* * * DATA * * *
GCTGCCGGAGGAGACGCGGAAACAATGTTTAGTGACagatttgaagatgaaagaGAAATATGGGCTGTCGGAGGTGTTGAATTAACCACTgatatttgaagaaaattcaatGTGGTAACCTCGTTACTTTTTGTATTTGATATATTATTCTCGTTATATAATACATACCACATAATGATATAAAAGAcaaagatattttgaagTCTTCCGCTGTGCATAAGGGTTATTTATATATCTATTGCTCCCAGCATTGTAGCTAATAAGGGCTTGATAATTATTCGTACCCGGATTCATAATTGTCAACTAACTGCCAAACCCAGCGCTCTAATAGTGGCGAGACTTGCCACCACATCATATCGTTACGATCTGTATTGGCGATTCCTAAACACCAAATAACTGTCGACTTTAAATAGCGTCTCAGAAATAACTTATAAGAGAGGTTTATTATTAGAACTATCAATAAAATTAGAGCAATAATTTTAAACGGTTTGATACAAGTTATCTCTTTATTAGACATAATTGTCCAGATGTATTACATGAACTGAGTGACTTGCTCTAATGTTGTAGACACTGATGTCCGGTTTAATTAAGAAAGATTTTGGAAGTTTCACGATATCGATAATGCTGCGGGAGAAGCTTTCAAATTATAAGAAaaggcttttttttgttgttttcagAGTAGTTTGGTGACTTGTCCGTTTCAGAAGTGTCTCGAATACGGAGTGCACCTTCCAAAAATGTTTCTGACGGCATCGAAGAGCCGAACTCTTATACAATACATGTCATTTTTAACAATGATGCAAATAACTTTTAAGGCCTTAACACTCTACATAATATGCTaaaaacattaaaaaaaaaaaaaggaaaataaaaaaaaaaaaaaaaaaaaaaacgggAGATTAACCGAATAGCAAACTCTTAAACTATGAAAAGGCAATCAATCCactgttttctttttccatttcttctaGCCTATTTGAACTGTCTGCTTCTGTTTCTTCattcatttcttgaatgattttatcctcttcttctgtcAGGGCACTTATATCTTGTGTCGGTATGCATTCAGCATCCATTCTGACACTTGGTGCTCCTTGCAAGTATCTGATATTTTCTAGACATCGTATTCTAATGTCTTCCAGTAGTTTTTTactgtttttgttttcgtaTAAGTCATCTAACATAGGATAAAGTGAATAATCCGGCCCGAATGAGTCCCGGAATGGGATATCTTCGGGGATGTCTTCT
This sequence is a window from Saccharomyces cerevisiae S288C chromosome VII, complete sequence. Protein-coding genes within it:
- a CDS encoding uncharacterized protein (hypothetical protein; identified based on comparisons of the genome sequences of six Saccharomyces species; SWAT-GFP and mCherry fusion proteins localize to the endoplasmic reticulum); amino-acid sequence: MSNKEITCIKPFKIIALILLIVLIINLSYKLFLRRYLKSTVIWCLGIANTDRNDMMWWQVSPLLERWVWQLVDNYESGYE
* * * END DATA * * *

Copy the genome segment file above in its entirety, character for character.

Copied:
GCTGCCGGAGGAGACGCGGAAACAATGTTTAGTGACagatttgaagatgaaagaGAAATATGGGCTGTCGGAGGTGTTGAATTAACCACTgatatttgaagaaaattcaatGTGGTAACCTCGTTACTTTTTGTATTTGATATATTATTCTCGTTATATAATACATACCACATAATGATATAAAAGAcaaagatattttgaagTCTTCCGCTGTGCATAAGGGTTATTTATATATCTATTGCTCCCAGCATTGTAGCTAATAAGGGCTTGATAATTATTCGTACCCGGATTCATAATTGTCAACTAACTGCCAAACCCAGCGCTCTAATAGTGGCGAGACTTGCCACCACATCATATCGTTACGATCTGTATTGGCGATTCCTAAACACCAAATAACTGTCGACTTTAAATAGCGTCTCAGAAATAACTTATAAGAGAGGTTTATTATTAGAACTATCAATAAAATTAGAGCAATAATTTTAAACGGTTTGATACAAGTTATCTCTTTATTAGACATAATTGTCCAGATGTATTACATGAACTGAGTGACTTGCTCTAATGTTGTAGACACTGATGTCCGGTTTAATTAAGAAAGATTTTGGAAGTTTCACGATATCGATAATGCTGCGGGAGAAGCTTTCAAATTATAAGAAaaggcttttttttgttgttttcagAGTAGTTTGGTGACTTGTCCGTTTCAGAAGTGTCTCGAATACGGAGTGCACCTTCCAAAAATGTTTCTGACGGCATCGAAGAGCCGAACTCTTATACAATACATGTCATTTTTAACAATGATGCAAATAACTTTTAAGGCCTTAACACTCTACATAATATGCTaaaaacattaaaaaaaaaaaaaggaaaataaaaaaaaaaaaaaaaaaaaaaacgggAGATTAACCGAATAGCAAACTCTTAAACTATGAAAAGGCAATCAATCCactgttttctttttccatttcttctaGCCTATTTGAACTGTCTGCTTCTGTTTCTTCattcatttcttgaatgattttatcctcttcttctgtcAGGGCACTTATATCTTGTGTCGGTATGCATTCAGCATCCATTCTGACACTTGGTGCTCCTTGCAAGTATCTGATATTTTCTAGACATCGTATTCTAATGTCTTCCAGTAGTTTTTTactgtttttgttttcgtaTAAGTCATCTAACATAGGATAAAGTGAATAATCCGGCCCGAATGAGTCCCGGAATGGGATATCTTCGGGGATGTCTTCT
This sequence is a window from Saccharomyces cerevisiae S288C chromosome VII, complete sequence. Protein-coding genes within it:
- a CDS encoding uncharacterized protein (hypothetical protein; identified based on comparisons of the genome sequences of six Saccharomyces species; SWAT-GFP and mCherry fusion proteins localize to the endoplasmic reticulum); amino-acid sequence: MSNKEITCIKPFKIIALILLIVLIINLSYKLFLRRYLKSTVIWCLGIANTDRNDMMWWQVSPLLERWVWQLVDNYESGYE